Learn, Do Not Copy!

Support Others to Handle Information

This page is designed to answer the following questions:

NOTE: This page has been quality assured for 2021 as per our Quality Assurance policy.

As a senior member of staff, manager or leader you will have the responsibility of ensuring that the other people understand their responsibilities relating to the secure handling of information. This can include:

  • Co-workers
  • The individuals that you support
  • Their family, friends and advocates

Co-workers

You could ensure that your team members are inducted and trained to the required standard in handling information and discuss this regularly in team meetings as well as in one-to-one sessions, such as during supervision. You may perhaps encourage team members to ensure they leave themselves adequate time for record-keeping and fill in forms when information is fresh in their mind.

You should also be approachable to your staff so that they feel free to ask you questions and clarify things that they do not quite understand.

Informal conversations can also be useful, especially if you observe a team member not following data handling protocols correctly. You should always challenge poor practice as it gives others the opportunity to learn the reasons why certain tasks are performed in a particular way.

In addition, being a good role model in your own practice demonstrates to others the correct method of performing tasks, which results in them being much more likely to follow your lead.

You can reinforce the importance of record-keeping by regularly checking what your team has written and demonstrate that the information they provided has been read and acted upon. For example, if a team member notes that an individual really enjoyed a particular television programme, you could share this with the rest of the team so that the individual does not miss further episodes.

Individuals that you support

The individuals that you support may not understand the reasons for the secure handling of information, so you may need to explain this to them. You may also be required to explain how they can keep their personal information secure.

It may be necessary to explain your own role in the handling of information to them and reassure them that their personal information is held securely and will be kept confidential. This will include explaining that you will ask for consent if you ever need to share their information, however, there may be circumstances when you are duty-bound to share their information without consent – in such cases, you will always inform them of what you have done.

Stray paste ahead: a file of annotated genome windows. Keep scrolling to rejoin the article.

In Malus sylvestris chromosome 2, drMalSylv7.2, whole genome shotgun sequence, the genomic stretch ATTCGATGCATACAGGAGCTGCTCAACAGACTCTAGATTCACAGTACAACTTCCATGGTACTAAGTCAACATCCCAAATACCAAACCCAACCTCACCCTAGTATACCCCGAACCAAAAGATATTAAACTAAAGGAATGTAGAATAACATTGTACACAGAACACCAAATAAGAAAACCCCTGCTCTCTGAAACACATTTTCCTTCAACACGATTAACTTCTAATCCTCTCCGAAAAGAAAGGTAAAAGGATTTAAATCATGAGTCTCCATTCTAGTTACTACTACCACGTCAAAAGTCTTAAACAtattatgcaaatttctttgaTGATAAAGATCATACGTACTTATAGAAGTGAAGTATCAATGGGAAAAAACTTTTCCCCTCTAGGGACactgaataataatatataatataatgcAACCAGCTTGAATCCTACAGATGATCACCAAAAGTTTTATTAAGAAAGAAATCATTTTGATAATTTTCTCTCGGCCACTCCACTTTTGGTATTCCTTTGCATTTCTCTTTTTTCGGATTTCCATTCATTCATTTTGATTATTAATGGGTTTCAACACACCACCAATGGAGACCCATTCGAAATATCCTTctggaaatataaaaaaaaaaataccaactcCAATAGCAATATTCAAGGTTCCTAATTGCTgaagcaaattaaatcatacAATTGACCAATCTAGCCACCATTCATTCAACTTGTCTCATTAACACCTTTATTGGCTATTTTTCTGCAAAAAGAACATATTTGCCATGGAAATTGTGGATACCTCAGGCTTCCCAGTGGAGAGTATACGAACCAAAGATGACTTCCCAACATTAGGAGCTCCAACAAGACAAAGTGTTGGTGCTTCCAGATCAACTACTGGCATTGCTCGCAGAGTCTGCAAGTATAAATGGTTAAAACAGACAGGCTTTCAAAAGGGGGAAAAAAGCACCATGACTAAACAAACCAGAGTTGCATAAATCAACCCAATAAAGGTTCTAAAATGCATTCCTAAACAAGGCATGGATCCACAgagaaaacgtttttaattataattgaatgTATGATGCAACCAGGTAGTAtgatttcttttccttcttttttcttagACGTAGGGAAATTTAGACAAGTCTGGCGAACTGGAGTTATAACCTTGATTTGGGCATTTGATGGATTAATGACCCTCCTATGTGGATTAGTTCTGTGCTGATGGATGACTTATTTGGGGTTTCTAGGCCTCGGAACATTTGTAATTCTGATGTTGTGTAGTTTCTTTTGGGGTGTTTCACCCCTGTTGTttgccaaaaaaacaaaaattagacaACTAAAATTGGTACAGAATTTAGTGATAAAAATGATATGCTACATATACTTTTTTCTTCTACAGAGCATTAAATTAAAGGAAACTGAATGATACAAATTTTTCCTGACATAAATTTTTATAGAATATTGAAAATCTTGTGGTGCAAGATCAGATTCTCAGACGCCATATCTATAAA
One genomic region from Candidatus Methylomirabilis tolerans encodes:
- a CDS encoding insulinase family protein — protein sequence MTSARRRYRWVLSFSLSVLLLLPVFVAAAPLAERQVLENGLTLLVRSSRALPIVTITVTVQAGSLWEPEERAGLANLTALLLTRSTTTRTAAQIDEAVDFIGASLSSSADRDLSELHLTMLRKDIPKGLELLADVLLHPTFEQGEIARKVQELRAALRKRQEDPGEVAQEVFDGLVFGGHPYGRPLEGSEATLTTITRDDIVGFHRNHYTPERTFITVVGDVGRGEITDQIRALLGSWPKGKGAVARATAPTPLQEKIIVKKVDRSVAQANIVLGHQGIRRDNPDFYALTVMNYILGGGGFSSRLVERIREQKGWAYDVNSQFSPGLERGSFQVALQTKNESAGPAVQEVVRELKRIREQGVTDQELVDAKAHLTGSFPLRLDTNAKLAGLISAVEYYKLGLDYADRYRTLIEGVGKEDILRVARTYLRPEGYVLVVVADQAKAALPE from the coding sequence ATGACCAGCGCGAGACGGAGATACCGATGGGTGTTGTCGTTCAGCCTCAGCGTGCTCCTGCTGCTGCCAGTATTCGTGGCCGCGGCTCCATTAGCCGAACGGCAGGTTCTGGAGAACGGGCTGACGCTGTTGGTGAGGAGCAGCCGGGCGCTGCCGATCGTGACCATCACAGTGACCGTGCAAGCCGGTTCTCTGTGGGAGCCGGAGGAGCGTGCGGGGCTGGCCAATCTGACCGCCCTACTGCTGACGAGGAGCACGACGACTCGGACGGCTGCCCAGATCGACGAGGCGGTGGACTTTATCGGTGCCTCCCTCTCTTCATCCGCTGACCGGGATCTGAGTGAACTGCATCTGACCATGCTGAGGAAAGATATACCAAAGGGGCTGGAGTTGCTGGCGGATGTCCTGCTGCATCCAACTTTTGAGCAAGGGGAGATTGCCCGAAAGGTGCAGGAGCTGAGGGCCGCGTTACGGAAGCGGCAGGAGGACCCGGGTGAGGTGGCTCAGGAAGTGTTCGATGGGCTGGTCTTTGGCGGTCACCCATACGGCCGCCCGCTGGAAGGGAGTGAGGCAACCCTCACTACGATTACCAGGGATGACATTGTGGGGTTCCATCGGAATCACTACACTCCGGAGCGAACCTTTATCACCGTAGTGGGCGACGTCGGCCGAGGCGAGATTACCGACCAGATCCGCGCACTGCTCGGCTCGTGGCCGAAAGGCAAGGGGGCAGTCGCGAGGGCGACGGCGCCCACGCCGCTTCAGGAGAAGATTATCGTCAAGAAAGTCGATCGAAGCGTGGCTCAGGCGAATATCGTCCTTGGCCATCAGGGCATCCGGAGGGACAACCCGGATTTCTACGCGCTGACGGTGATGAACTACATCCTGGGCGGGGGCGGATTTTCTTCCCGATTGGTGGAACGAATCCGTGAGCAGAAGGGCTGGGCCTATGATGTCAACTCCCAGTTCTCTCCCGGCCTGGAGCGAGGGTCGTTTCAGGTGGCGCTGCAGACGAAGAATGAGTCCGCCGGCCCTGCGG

Individual’s family, friends and advocates

You may also need to support the individual’s loved ones and advocates about the need for secure data handling. They may have questions about the individual’s records and you should be prepared to answer them.

You may also face dilemmas if a family member requests access to an individual’s records but the individual does not give their consent. In such cases, you would have to explain that it is your duty to not share confidential information without consent.

Understanding and contributing to records

It is important that you ensure the groups of people listed above understand how they are able to contribute to and understand records to ensure the accuracy of the information and promote partnership working and collaboration.

Information should be provided in a format that each person is able to understand. This could mean verbal, written, braille, Makaton or other methods of communication. There should also be an understanding of why certain records must be kept.

Records should be accessible to those that have correct authorisation and it should be explained how they are able to contribute. For example, all individuals should be encouraged to participate in the development of their care plan to promote their rights and independence.